If there were a car that stood for memory, it would be the Hindustan Ambassador. Rolled out in 1957, barely 10 years after Independence, based on the British Morris Oxford, the doughty Ambassador has carted generations of Indians through history. But now it is the end of the road for the Ambassador, as the Uttarpara plant of Hindustan Motors shuts down production.
The Ambassador stands for two kinds of memory. One is bureaucratic, official, political, part of the iconography of the state. Till 2003, it was the car driven by the prime minister. Treaties have been signed, laws have been passed by politicians who rolled up in Amby. Bureaucrats surveyed the countryside in the car with darkened windows and lace curtains. All the stodginess and opacity of the state seemed to be concentrated in this car. But there is another kind of memory, made up of private lives and popular culture, that is represented by the Ambassador. In this memory, large Indian families pile into the car to go on picnics, lovers in black-and-white movies sing lustily as they drive through idyllic landscapes, angry heroes leap into the nearest Ambassador to chase the bad guy, a fictional detective solves crimes from a trademark green Amby. In this memory, the vehicle of state power turns into a beloved feature of everyday life, a capacious, comfortable car that fits the contours of Indian reality.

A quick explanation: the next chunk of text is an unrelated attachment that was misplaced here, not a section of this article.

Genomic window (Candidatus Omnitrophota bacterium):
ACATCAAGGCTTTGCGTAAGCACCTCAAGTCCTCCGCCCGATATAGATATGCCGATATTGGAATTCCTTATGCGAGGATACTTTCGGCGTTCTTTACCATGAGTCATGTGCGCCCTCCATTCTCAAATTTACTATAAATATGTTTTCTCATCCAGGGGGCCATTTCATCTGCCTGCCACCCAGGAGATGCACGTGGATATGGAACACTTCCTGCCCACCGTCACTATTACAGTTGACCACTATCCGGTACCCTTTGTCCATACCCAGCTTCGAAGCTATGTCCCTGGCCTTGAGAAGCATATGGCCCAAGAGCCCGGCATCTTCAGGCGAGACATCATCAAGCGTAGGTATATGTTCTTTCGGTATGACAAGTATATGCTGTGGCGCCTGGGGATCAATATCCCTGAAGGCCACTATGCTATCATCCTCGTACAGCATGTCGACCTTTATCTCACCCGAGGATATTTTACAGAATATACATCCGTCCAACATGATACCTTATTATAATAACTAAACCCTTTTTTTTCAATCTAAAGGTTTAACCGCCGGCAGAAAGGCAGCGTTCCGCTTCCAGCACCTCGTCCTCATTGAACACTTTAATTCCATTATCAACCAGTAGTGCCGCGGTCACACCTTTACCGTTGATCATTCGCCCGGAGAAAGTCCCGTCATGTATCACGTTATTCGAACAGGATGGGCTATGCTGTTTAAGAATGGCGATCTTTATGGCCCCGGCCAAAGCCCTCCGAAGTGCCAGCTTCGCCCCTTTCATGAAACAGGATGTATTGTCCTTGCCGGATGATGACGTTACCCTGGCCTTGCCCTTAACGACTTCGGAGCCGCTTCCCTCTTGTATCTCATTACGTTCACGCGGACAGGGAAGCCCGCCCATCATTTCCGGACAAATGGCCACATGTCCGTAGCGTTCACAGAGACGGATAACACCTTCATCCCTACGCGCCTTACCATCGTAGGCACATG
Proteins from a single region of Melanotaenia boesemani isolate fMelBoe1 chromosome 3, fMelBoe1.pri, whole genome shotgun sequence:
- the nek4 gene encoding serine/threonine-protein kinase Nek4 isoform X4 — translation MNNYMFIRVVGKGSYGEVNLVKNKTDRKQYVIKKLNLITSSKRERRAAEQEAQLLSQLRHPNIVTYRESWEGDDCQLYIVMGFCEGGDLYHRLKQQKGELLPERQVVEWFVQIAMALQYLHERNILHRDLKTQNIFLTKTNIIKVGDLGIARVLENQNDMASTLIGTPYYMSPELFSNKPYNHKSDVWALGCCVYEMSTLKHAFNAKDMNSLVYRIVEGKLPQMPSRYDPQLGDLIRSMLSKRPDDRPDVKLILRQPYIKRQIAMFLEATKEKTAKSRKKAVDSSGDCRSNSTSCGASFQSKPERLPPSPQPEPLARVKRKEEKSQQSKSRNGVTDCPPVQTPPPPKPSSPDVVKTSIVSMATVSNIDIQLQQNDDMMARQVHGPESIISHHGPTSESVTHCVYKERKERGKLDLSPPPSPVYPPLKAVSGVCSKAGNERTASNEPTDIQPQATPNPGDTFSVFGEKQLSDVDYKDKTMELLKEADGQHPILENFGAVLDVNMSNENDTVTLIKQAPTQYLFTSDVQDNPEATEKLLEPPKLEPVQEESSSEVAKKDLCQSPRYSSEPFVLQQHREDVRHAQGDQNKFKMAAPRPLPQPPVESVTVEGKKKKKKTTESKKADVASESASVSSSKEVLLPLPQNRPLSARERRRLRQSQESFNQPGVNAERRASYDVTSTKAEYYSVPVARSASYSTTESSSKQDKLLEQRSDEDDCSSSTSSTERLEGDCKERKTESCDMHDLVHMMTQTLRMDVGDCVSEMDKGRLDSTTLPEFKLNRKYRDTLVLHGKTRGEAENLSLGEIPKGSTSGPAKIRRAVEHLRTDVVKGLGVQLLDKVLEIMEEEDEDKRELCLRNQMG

Once a symbol of status and aspiration, the Ambassador started losing ground in the 1980s, with the arrival of the nippy Maruti 800s. When the political class broke faith with it, the Ambassador’s fate was sealed. As the Ambassador drives off the Indian road for the last time, a chapter in the country’s history comes to a close.